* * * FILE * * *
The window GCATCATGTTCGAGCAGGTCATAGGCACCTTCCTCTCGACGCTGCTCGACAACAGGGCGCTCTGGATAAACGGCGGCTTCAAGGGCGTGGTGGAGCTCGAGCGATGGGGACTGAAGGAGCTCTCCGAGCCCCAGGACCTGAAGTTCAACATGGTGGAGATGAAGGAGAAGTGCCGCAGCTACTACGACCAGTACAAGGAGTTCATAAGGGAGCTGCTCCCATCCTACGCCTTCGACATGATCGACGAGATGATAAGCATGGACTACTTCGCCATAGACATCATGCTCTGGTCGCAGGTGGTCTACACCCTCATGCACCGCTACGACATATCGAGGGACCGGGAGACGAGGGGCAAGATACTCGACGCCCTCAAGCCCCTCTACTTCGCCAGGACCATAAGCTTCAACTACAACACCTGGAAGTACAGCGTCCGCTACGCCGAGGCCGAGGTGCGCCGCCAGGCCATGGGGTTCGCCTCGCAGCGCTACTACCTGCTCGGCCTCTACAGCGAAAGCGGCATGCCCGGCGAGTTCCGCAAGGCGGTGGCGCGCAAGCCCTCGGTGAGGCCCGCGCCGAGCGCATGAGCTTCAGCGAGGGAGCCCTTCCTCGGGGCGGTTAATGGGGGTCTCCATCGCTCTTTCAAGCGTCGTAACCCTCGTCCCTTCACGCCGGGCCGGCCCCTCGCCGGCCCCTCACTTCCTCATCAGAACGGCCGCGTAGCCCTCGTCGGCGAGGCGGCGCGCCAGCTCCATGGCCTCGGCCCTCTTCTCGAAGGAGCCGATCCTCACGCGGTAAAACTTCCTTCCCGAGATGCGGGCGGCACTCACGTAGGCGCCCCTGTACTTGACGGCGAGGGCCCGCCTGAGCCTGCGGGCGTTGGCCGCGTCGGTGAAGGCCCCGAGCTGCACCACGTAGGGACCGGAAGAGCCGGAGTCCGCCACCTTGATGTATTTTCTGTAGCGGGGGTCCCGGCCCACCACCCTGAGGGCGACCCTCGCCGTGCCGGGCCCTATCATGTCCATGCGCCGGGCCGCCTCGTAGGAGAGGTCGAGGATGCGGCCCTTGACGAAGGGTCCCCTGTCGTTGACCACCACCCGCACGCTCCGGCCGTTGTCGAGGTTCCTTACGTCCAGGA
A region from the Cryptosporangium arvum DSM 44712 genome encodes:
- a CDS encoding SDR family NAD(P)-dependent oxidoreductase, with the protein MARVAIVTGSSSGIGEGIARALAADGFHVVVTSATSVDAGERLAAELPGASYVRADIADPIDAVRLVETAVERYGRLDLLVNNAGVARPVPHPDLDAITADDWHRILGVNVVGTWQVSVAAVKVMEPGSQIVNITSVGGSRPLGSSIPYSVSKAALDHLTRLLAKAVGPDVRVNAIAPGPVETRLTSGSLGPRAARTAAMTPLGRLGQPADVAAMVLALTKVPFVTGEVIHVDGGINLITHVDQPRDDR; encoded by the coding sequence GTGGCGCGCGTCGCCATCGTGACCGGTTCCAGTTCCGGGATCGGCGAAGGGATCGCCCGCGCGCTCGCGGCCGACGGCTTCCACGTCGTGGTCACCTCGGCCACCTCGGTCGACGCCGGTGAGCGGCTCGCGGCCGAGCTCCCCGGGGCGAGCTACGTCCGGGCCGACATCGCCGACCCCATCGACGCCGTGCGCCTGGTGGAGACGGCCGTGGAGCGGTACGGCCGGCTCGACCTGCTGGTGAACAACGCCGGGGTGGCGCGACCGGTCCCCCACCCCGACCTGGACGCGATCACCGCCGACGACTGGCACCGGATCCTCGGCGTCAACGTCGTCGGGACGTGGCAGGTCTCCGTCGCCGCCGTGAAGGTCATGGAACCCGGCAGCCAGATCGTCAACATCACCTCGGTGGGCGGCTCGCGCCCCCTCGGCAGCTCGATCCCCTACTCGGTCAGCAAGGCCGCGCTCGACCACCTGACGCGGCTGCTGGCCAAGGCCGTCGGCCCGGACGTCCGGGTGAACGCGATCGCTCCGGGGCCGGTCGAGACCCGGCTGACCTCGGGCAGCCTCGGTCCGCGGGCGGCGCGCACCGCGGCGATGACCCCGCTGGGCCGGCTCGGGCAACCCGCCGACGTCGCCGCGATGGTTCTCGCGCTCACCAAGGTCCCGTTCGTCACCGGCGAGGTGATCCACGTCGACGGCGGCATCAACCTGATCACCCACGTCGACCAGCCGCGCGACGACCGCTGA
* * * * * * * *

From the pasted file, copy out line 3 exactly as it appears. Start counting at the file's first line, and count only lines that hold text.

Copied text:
- a CDS encoding SDR family NAD(P)-dependent oxidoreductase, with the protein MARVAIVTGSSSGIGEGIARALAADGFHVVVTSATSVDAGERLAAELPGASYVRADIADPIDAVRLVETAVERYGRLDLLVNNAGVARPVPHPDLDAITADDWHRILGVNVVGTWQVSVAAVKVMEPGSQIVNITSVGGSRPLGSSIPYSVSKAALDHLTRLLAKAVGPDVRVNAIAPGPVETRLTSGSLGPRAARTAAMTPLGRLGQPADVAAMVLALTKVPFVTGEVIHVDGGINLITHVDQPRDDR; encoded by the coding sequence GTGGCGCGCGTCGCCATCGTGACCGGTTCCAGTTCCGGGATCGGCGAAGGGATCGCCCGCGCGCTCGCGGCCGACGGCTTCCACGTCGTGGTCACCTCGGCCACCTCGGTCGACGCCGGTGAGCGGCTCGCGGCCGAGCTCCCCGGGGCGAGCTACGTCCGGGCCGACATCGCCGACCCCATCGACGCCGTGCGCCTGGTGGAGACGGCCGTGGAGCGGTACGGCCGGCTCGACCTGCTGGTGAACAACGCCGGGGTGGCGCGACCGGTCCCCCACCCCGACCTGGACGCGATCACCGCCGACGACTGGCACCGGATCCTCGGCGTCAACGTCGTCGGGACGTGGCAGGTCTCCGTCGCCGCCGTGAAGGTCATGGAACCCGGCAGCCAGATCGTCAACATCACCTCGGTGGGCGGCTCGCGCCCCCTCGGCAGCTCGATCCCCTACTCGGTCAGCAAGGCCGCGCTCGACCACCTGACGCGGCTGCTGGCCAAGGCCGTCGGCCCGGACGTCCGGGTGAACGCGATCGCTCCGGGGCCGGTCGAGACCCGGCTGACCTCGGGCAGCCTCGGTCCGCGGGCGGCGCGCACCGCGGCGATGACCCCGCTGGGCCGGCTCGGGCAACCCGCCGACGTCGCCGCGATGGTTCTCGCGCTCACCAAGGTCCCGTTCGTCACCGGCGAGGTGATCCACGTCGACGGCGGCATCAACCTGATCACCCACGTCGACCAGCCGCGCGACGACCGCTGA